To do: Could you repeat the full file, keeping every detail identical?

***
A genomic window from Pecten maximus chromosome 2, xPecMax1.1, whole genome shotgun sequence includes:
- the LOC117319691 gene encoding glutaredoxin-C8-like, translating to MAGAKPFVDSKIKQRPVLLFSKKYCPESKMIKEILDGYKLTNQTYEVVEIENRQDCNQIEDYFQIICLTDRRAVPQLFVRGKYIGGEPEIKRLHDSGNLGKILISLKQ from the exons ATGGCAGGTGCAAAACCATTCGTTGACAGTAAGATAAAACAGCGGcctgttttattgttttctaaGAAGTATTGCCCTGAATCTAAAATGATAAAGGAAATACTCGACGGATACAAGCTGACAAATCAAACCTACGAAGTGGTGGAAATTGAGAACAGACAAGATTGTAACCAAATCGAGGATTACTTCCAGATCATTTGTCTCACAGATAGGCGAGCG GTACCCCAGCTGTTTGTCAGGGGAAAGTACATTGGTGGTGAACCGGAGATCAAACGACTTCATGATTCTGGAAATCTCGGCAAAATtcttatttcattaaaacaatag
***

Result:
A genomic window from Pecten maximus chromosome 2, xPecMax1.1, whole genome shotgun sequence includes:
- the LOC117319691 gene encoding glutaredoxin-C8-like, translating to MAGAKPFVDSKIKQRPVLLFSKKYCPESKMIKEILDGYKLTNQTYEVVEIENRQDCNQIEDYFQIICLTDRRAVPQLFVRGKYIGGEPEIKRLHDSGNLGKILISLKQ from the exons ATGGCAGGTGCAAAACCATTCGTTGACAGTAAGATAAAACAGCGGcctgttttattgttttctaaGAAGTATTGCCCTGAATCTAAAATGATAAAGGAAATACTCGACGGATACAAGCTGACAAATCAAACCTACGAAGTGGTGGAAATTGAGAACAGACAAGATTGTAACCAAATCGAGGATTACTTCCAGATCATTTGTCTCACAGATAGGCGAGCG GTACCCCAGCTGTTTGTCAGGGGAAAGTACATTGGTGGTGAACCGGAGATCAAACGACTTCATGATTCTGGAAATCTCGGCAAAATtcttatttcattaaaacaatag